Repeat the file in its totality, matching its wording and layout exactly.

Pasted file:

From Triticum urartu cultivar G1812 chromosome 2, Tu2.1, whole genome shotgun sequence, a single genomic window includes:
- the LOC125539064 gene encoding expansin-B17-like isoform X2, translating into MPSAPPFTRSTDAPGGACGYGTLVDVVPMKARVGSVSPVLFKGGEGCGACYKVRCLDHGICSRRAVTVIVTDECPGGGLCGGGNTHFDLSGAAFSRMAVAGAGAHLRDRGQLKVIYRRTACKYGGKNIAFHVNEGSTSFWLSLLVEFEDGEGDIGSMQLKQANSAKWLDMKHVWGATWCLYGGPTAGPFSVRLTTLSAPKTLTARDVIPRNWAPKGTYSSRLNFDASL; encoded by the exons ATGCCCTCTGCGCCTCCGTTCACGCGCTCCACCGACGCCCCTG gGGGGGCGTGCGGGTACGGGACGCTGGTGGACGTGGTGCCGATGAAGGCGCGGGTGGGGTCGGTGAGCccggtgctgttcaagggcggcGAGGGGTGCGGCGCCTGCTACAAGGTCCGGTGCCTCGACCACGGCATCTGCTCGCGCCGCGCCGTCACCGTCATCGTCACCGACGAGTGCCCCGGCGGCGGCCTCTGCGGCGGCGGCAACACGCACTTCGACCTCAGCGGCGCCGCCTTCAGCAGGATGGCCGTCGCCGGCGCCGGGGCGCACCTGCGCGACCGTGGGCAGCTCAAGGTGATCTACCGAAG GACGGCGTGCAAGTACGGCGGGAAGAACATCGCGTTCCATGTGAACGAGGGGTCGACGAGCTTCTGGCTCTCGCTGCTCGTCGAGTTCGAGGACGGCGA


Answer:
From Triticum urartu cultivar G1812 chromosome 2, Tu2.1, whole genome shotgun sequence, a single genomic window includes:
- the LOC125539064 gene encoding expansin-B17-like isoform X2, translating into MPSAPPFTRSTDAPGGACGYGTLVDVVPMKARVGSVSPVLFKGGEGCGACYKVRCLDHGICSRRAVTVIVTDECPGGGLCGGGNTHFDLSGAAFSRMAVAGAGAHLRDRGQLKVIYRRTACKYGGKNIAFHVNEGSTSFWLSLLVEFEDGEGDIGSMQLKQANSAKWLDMKHVWGATWCLYGGPTAGPFSVRLTTLSAPKTLTARDVIPRNWAPKGTYSSRLNFDASL; encoded by the exons ATGCCCTCTGCGCCTCCGTTCACGCGCTCCACCGACGCCCCTG gGGGGGCGTGCGGGTACGGGACGCTGGTGGACGTGGTGCCGATGAAGGCGCGGGTGGGGTCGGTGAGCccggtgctgttcaagggcggcGAGGGGTGCGGCGCCTGCTACAAGGTCCGGTGCCTCGACCACGGCATCTGCTCGCGCCGCGCCGTCACCGTCATCGTCACCGACGAGTGCCCCGGCGGCGGCCTCTGCGGCGGCGGCAACACGCACTTCGACCTCAGCGGCGCCGCCTTCAGCAGGATGGCCGTCGCCGGCGCCGGGGCGCACCTGCGCGACCGTGGGCAGCTCAAGGTGATCTACCGAAG GACGGCGTGCAAGTACGGCGGGAAGAACATCGCGTTCCATGTGAACGAGGGGTCGACGAGCTTCTGGCTCTCGCTGCTCGTCGAGTTCGAGGACGGCGA